Growth

Three days from empty, Clipp comes back to raise $4.69 million

Kye White /

Hospitality payments and loyalty program startup Clipp has raised $4.69 million, roughly a year-and-a-half after coming within three days of running out of money.

 

Clipp allows users to pay their bar or restaurant tabs from their smartphones via an Android and iOS app. The app, which launched in 2013, has 20,000 users, and is accepted in 570 hotels and bars throughout Australia. It’s on track to process $5 million worth of payments this year.

 

The investment comes from Australian Securities Exchange listed mobile payments and marketing company Mobile Embrace. Clipp co-founder Greg Taylor says the round values the startup at around $8 million.

 

Mobile Embrace has issued a $3.5 million convertible note to the startup with funds to be drawn down quarterly over 18 months.

 

“I think the quantum of the size of the investment by MBE underpins their belief of where mobile payments are going,” Taylor says.

 

“The value that MBE adds to us is from the consumer marketing angle. And they obviously have an extensive network of ways in which we can get Clipp in front of an enormous audience.”

 

Taylor says Clipp will use the cash to develop the product and its team, and a “big chunk” will go towards customer acquisition.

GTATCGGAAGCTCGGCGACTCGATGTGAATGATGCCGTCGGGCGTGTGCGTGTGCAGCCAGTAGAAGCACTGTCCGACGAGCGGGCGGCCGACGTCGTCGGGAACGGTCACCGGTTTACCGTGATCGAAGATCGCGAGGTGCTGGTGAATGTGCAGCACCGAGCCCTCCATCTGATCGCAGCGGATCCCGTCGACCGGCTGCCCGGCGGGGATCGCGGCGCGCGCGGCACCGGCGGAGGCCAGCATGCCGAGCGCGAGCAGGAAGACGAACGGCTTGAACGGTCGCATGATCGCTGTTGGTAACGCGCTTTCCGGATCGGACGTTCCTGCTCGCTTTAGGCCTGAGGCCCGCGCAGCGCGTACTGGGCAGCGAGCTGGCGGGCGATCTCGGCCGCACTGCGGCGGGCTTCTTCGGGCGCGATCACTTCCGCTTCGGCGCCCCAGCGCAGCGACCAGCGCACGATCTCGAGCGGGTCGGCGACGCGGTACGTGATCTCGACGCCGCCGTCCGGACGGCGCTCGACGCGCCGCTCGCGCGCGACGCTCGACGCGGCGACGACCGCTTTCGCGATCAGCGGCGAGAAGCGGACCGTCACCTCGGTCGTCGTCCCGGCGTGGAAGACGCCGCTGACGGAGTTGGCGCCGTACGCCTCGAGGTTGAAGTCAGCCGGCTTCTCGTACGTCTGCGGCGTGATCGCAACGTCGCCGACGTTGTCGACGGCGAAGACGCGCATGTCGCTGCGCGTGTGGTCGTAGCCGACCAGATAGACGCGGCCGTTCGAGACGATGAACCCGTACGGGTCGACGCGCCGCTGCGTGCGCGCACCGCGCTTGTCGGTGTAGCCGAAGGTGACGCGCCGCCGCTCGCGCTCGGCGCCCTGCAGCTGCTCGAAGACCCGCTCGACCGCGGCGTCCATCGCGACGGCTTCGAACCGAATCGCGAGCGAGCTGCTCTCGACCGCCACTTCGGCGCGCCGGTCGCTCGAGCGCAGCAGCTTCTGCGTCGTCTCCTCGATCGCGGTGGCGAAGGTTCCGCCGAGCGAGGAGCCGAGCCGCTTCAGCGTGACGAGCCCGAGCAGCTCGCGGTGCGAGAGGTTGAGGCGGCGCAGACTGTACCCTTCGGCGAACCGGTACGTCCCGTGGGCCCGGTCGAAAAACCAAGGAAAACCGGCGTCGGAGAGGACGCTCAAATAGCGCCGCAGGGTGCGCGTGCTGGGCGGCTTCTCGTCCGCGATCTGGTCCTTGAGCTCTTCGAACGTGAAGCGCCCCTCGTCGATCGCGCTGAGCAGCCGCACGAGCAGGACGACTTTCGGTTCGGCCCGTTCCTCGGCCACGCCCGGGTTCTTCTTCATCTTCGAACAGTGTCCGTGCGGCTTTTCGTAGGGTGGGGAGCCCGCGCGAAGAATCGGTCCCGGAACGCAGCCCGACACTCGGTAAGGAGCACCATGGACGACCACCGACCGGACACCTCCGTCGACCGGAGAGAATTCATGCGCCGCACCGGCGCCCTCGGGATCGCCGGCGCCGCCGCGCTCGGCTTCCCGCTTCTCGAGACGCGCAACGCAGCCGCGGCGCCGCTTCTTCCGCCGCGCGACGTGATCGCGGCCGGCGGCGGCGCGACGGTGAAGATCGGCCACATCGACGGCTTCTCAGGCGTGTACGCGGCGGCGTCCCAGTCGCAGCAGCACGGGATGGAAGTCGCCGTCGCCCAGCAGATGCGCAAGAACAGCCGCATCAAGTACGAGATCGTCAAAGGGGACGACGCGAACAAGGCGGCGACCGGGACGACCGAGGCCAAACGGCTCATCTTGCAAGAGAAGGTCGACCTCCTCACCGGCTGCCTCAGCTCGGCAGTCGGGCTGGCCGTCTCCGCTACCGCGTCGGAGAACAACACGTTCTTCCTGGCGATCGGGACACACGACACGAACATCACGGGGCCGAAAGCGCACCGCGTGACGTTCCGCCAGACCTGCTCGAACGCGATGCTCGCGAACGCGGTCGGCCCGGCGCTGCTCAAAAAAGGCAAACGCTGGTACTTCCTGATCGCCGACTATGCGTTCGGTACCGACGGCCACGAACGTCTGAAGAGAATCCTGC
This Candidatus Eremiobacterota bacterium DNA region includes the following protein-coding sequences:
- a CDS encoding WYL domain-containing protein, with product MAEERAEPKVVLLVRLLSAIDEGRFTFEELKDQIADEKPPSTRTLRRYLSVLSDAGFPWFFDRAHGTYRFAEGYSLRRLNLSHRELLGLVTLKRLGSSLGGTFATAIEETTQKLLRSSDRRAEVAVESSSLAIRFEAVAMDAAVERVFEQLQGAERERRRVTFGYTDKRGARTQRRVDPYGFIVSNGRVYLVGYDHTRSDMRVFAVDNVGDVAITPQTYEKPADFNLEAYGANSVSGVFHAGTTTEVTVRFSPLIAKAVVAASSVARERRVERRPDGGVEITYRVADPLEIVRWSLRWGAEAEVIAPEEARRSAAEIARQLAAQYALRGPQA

Three days of runway


It all very nearly didn’t happen. Back in 2013 when the startup was chasing its first round of funding it came within three days of running out of money.

 

“We were literally about three days away from hitting the wall. When we would completely run out of funding and the servers were going to be turned off,” Taylor says.

 

“Looking back you laugh and you think it all worked out. But at the time you don’t know what’s going to happen and you’re preparing yourself for the worst.”

 

Taylor says in hindsight being able to continue to work through that adversity is an essential skill for startup founders.

 

“We ended up getting investment from our first investor that closed about two days before we had to turn the lights off. It was very close to the line, but basically you’ve got to stick to your guns,” he says.

 

“Everyone sees the highs but you don’t see the lows as much. You see the success of Menu Log, one of the most under covered Australian tech stories; it was nearly a billion dollar exit.

 

“I think deals of that size; the Atlassian guys are paving the way and showing that there are people down here that can execute.”

 

Do you know more on this story or have a tip of your own? Raising capital or launching a startup? Let us know.


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Kye White

Kye began his career at a Fairfax daily on the North-West Coast of Tasmania. He has since taken his belongings, and keen interest in technology, to Melbourne. He has a bachelor of Arts majoring in Political Science from the University of Tasmania and a Graduate Diploma in Journalism from RMIT University.

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